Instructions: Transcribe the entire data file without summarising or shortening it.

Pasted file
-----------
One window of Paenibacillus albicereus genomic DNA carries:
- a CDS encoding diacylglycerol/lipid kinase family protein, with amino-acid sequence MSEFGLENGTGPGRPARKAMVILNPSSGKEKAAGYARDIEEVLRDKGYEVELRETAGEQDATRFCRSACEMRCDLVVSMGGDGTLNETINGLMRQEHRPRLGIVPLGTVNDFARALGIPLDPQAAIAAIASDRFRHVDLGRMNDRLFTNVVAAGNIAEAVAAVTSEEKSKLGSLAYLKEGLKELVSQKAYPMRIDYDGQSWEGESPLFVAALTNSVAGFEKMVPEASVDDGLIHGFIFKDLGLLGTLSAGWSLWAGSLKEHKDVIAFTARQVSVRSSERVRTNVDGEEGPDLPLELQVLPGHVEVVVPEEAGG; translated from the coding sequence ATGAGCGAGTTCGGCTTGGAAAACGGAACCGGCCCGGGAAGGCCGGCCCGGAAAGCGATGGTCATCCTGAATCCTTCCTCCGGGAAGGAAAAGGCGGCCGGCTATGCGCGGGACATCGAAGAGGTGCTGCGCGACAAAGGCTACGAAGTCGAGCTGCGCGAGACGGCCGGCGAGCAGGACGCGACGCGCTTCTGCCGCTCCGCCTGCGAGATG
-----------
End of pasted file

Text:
One window of Paenibacillus albicereus genomic DNA carries:
- a CDS encoding diacylglycerol/lipid kinase family protein, with amino-acid sequence MSEFGLENGTGPGRPARKAMVILNPSSGKEKAAGYARDIEEVLRDKGYEVELRETAGEQDATRFCRSACEMRCDLVVSMGGDGTLNETINGLMRQEHRPRLGIVPLGTVNDFARALGIPLDPQAAIAAIASDRFRHVDLGRMNDRLFTNVVAAGNIAEAVAAVTSEEKSKLGSLAYLKEGLKELVSQKAYPMRIDYDGQSWEGESPLFVAALTNSVAGFEKMVPEASVDDGLIHGFIFKDLGLLGTLSAGWSLWAGSLKEHKDVIAFTARQVSVRSSERVRTNVDGEEGPDLPLELQVLPGHVEVVVPEEAGG; translated from the coding sequence ATGAGCGAGTTCGGCTTGGAAAACGGAACCGGCCCGGGAAGGCCGGCCCGGAAAGCGATGGTCATCCTGAATCCTTCCTCCGGGAAGGAAAAGGCGGCCGGCTATGCGCGGGACATCGAAGAGGTGCTGCGCGACAAAGGCTACGAAGTCGAGCTGCGCGAGACGGCCGGCGAGCAGGACGCGACGCGCTTCTGCCGCTCCGCCTGCGAGATG